Until then, push your canoe out into life’s currents with a paddle and a plan.

Gary

Note: All pictures taken with a very small and light kodak easy share camera

Published by Gary Fultz

Outdoors Man, Hunter, Fisherman, Guide, Writer / Author, Photographer, Public Speaker, Musician, Song Writer, Story Teller, Follower Of Jesus. Love God and family and total strangers

57 thoughts on “BWCA Adventure Expectations

  1. I know envy is a sin, but you’re responsible for provoking mine with this post brother πŸ™‚. Wish I could have been there to enjoy it with you, and the adrenaline spikes of “Jesus rocks” πŸ˜€. Paddle On!

    Liked by 4 people

    1. Thanks Bruce. I took the worst camera I own as it was a rough trip on equipment and bodies as well. All planned that way. It starts by saying to a couple brothers “Before we get any older…”

      Liked by 2 people

  2. Well, all very good, except one mistake. No one ever needs anything more than CANDY CORN! When I first opened the blog, I immediately called to my bride and said, “Hey, hon, here’s a guy who likes tea and knows the value of candy corn like I do!”
    Course, then you spoiled my philosophy by showing pics of frying fresh fish that made my mouth water. (Did you ever realize that in America, ‘fresh fish’ means it has not be frozen … even though it’s been stored on an ice bed for three days πŸ™„. But in Hong Kong and most of the world, FRESH fish means you take it out of the water or tank and cook it!)
    If I ever come back to MN, I’m going to try and find your for a BWCA!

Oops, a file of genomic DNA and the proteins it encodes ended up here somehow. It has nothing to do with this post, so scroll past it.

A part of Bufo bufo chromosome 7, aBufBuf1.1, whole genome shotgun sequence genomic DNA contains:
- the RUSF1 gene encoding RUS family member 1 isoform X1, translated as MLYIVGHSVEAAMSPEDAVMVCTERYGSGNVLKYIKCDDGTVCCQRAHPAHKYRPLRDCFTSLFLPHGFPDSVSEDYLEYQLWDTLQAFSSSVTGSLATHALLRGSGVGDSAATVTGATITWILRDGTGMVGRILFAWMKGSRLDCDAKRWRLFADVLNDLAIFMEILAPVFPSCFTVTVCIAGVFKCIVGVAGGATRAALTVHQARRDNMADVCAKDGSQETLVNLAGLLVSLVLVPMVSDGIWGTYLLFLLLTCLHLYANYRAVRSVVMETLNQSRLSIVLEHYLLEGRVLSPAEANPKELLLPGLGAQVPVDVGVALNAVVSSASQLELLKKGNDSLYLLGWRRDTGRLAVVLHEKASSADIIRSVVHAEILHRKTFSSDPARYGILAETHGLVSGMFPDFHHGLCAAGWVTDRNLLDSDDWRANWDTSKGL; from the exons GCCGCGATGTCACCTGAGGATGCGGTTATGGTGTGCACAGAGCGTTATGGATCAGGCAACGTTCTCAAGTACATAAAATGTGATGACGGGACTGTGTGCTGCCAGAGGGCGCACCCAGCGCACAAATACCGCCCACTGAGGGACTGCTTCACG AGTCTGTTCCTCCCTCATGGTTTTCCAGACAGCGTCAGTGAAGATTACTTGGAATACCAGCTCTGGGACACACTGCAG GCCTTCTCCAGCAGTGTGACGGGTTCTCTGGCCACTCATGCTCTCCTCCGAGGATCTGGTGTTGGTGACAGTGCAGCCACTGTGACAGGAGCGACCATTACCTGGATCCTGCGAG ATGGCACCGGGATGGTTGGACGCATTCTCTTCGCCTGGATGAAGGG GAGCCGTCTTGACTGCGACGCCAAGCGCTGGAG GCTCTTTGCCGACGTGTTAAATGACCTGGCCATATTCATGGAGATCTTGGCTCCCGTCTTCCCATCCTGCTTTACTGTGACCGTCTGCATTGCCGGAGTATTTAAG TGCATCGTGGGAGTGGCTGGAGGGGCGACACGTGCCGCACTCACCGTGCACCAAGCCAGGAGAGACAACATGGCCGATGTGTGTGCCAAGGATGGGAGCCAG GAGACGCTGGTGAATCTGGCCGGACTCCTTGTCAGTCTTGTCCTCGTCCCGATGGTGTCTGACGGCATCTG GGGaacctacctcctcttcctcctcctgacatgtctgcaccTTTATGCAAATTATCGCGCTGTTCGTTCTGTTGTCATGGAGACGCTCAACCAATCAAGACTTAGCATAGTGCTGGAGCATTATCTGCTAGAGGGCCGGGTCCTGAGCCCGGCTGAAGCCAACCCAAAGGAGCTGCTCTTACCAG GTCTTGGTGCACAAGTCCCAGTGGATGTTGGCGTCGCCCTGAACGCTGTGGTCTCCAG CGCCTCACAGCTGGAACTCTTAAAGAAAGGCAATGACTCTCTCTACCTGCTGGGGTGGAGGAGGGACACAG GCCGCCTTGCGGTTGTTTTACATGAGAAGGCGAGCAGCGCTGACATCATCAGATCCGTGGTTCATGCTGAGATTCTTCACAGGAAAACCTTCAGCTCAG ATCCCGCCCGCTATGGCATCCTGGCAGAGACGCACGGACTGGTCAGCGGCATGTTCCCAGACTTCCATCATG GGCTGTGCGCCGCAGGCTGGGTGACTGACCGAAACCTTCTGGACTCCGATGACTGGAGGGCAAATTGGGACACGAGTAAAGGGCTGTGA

Liked by 2 people

    1. That’s great! I live in fresh fish country where the fillet is still quivering it’s so fresh. The wilderness fish come from very cold water and are exquisite. There is nothing better. The candy corn was a perk. I even use it for sweeteners in hot drinks. I would definitely like to try Hong Kong fresh fish off the boats

      Liked by 2 people

  3. Oh boy now I’m getting a hankering for the Rockies…five hours from me. Labor Day weekend our family will go and I’ll get my fill of adventure.

    Beautiful pics and I’m glad the Jesus rock didn’t overturn the canoe!!πŸ˜…Hope floats!!

    Liked by 1 person

  4. Thanks Alicia. Yes, get the camera ready with spare battery. I go to the mountains once every 6 years it has work out to be. 15 hours for the closest mountains for me. BWCA is 5 hours away. The mountains and BWCA have the same draw for me even though they are totally different worlds and perspectives. Adventure in an untamed wilderness. Add family and create great times and memories.

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  5. Life owes us nothing. God owes us nothing, but I’m constantly reminded (especially in the wilderness in reflection) I owe Him everything. Hummm…such a good read for my soul. More please.

    Liked by 1 person

    1. Thanks, I think I am recovering a bit and still reflecting on so much to take in from the woods and waters. I will probably do more on my spiritual blog…just posted one there

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  6. Ha! except for the bugs that bite, I enjoyed every word of your post. Your sense of humour, your sense of adventure and your magnificent photos makes it for an extraordinary read.
    Thank you Gary. Will be checking lit your spiritual blog.

    Liked by 1 person

    1. Thanks Crissy. Kind words. The bugs, the amount of work in a portage, rustic campsites, and canoe travel get quite hard for some. I think you would probably do well and love the adventures of the storms, raging waters and even bugs once out there. It’s worth the discomforts

      Liked by 1 person

  7. Thankyou Stephanie, I wish I could share so well that a reader could smell wood smoke on their clothes the rest of the day…one could only dream. I suppose if we could share the gospel that deeply as followers of Jesus, the world would spin differently.

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    1. Sometimes I get like a compass gone bad. I find myself acting like I believe the opposite is true. Even the sun starts setting in the wrong place and the not so funny jokes on me.